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Thread: The "Amateurism" Dilemma in Collegiate Recruiting

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  1. #191
    ^ Gawin na din kasi sa UAAP at NCAA ito, actually gawin na sanang nationwide, all universities and colleges, private and State.

    Cap the allowance by pegging it to the legislated minimum daily wage, make it say 80% of minimum wage, para hindi naman katumbas ang manggagawa sa manlalaro.

    Sa pagkakaalam ko nasa P540 per day ang minimum wage ngayon. So 80% of that is P432, siguro naman buhay na sa P432 kada-araw ang isang high school or college student.

    Also assume the athlete "works" six-day weeks, like the ordinary minimum wage worker. So P432 x 24 days in a month = P10,368. Bahala na siya sa buhay niya kung may ipapadala pa siya sa pamilya niya from that amount.

    Sagotin na din dapat ng school ang school uniform (kung meron), load (P500 card per month, bahala na si athlete na mag-budget), dorm (kung more than 4 kilometers away from the school si athlete, or kung galing ibang bayan or ibang lalawigan), bahala na si athlete sa toothpaste, shampoo, sabon panligo at panlaba niya kung sa dorm siya.

    Bukod pa ito siempre sa tuition and other fees na dapat sagutin ng school.

    No more i-Phone, no more Samsung Galaxy S, no more cars, no more condos, no more "won-game bonuses", after-game team lunches and dinners, kahit sa Shang or Nobu pa 'yan, sure, basta walang abutan ng pera, "pandagdag pamasaghe", "pandagdag load" or any of that other bullshit.

    No more concert tickets, no more jobs for mom and dad or whoever, no more "signing bonuses", and especially NO AGENTS.

    Junkets for "team building" or "training", whether in some nearby beach resort like in Real, or in Boracay, or even overseas whether in Hong Kong or even Europe and the US, sure, go knock yourselves out. As long as the athletes don't get "pocket money" or "walking-around cash" or any other bullshit on those trips.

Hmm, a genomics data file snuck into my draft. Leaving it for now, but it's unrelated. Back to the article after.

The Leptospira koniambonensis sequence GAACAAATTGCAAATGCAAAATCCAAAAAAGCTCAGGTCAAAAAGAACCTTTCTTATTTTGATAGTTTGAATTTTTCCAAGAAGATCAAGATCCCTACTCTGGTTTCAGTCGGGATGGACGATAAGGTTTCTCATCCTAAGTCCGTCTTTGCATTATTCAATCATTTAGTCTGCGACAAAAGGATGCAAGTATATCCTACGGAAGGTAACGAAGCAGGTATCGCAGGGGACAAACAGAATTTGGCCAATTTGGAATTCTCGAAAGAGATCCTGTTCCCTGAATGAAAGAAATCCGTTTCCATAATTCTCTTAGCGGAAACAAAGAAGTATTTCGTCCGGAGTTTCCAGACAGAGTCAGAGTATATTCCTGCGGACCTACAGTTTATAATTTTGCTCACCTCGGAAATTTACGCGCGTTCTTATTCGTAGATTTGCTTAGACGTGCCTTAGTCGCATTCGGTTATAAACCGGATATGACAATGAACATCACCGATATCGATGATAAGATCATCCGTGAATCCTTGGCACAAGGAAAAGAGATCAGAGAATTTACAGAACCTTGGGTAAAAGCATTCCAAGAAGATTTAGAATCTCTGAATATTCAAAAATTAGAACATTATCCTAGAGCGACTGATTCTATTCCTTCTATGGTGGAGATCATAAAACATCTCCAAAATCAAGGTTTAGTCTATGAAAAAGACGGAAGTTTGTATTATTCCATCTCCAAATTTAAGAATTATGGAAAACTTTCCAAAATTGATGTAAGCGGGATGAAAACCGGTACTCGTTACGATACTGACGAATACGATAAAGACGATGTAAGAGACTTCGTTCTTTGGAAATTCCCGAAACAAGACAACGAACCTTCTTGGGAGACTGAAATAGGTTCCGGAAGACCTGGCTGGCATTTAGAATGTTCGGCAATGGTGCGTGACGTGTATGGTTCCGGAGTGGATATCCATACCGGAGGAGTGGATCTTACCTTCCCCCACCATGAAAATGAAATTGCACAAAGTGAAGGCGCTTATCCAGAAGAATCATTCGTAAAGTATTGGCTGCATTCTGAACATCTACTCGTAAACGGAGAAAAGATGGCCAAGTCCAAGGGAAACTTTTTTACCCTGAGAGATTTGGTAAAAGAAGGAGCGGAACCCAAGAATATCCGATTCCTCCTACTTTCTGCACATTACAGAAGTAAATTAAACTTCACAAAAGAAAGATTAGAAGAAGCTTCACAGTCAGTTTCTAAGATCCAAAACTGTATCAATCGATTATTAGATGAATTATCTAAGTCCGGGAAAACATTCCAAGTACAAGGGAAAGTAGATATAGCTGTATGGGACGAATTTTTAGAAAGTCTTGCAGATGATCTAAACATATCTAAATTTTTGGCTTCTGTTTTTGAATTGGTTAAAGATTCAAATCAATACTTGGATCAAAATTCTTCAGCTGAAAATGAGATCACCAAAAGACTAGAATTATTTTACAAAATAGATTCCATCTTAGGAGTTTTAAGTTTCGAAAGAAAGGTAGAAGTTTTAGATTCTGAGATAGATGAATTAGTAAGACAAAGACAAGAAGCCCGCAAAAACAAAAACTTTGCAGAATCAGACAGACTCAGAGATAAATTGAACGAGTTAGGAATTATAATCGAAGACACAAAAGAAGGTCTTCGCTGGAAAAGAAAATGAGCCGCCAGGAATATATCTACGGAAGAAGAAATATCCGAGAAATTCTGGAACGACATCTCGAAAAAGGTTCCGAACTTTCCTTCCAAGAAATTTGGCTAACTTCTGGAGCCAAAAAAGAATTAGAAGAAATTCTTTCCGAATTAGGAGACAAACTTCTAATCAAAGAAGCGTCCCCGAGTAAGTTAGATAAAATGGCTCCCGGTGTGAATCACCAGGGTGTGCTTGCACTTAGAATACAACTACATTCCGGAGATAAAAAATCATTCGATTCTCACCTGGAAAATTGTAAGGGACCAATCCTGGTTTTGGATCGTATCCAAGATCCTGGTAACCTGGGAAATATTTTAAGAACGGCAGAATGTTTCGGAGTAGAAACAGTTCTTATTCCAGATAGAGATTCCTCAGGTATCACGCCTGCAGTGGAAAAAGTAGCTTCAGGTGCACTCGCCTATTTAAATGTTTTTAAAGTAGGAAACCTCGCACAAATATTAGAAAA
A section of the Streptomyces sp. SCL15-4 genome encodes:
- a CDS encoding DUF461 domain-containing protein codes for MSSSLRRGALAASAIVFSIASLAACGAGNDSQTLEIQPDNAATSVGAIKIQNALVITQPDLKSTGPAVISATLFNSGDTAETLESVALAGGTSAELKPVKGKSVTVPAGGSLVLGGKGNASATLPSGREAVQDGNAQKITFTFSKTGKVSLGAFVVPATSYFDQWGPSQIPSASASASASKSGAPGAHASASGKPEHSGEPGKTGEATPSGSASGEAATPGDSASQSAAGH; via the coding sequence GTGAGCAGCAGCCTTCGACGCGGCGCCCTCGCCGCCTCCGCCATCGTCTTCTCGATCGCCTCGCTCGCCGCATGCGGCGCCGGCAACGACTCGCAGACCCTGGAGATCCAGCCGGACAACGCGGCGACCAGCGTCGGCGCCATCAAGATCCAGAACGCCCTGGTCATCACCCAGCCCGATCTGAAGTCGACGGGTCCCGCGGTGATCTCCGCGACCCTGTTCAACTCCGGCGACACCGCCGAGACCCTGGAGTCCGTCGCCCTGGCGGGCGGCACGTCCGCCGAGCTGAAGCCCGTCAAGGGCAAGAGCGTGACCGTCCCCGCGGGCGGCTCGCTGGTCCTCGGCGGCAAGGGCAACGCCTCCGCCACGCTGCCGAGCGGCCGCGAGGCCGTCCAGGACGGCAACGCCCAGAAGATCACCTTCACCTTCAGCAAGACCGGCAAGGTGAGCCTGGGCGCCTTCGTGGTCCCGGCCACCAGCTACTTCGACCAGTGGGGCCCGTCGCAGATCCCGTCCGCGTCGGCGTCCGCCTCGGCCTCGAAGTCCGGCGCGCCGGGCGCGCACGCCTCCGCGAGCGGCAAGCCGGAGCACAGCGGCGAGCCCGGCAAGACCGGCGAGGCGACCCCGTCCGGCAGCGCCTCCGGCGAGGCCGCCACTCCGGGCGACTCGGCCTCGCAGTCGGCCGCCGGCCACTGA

Then form a fulltime team of investigators, maybe four to five guys, one of whom is their boss, reporting directly to the Commissioner, conducting random and covert lifestyle checks. One strike only, and you're out. Let us say some volleyball players are seen at the craps table in say, Solaire, boom, you're out. After a fair hearing of course. For all we know, you might be a Tiu and you were born loaded, so just prove that was your own money and we'll call it a day. Of course if you are a scholarship student who is the family breadwinner, Lordy did you pick the wrong time to be in a casino.

    Unfair? Sure. What, you think life is fair? We're just trying to standardize things a bit here. We'll make mistakes of course, and there will be adjustments, but we need to start somewhere and we need to start now.
    FRIENDS LANG KAMI

  2. #192
    From Time ...

    In Historic Move, NCAA Board Unanimously Agrees to Allow College Athletes to Profit From Their Fame

    The NCAA Board of Governors took the first step Tuesday toward allowing amateur athletes to cash in on their fame, voting unanimously to permit them to “benefit from the use of their name, image and likeness.”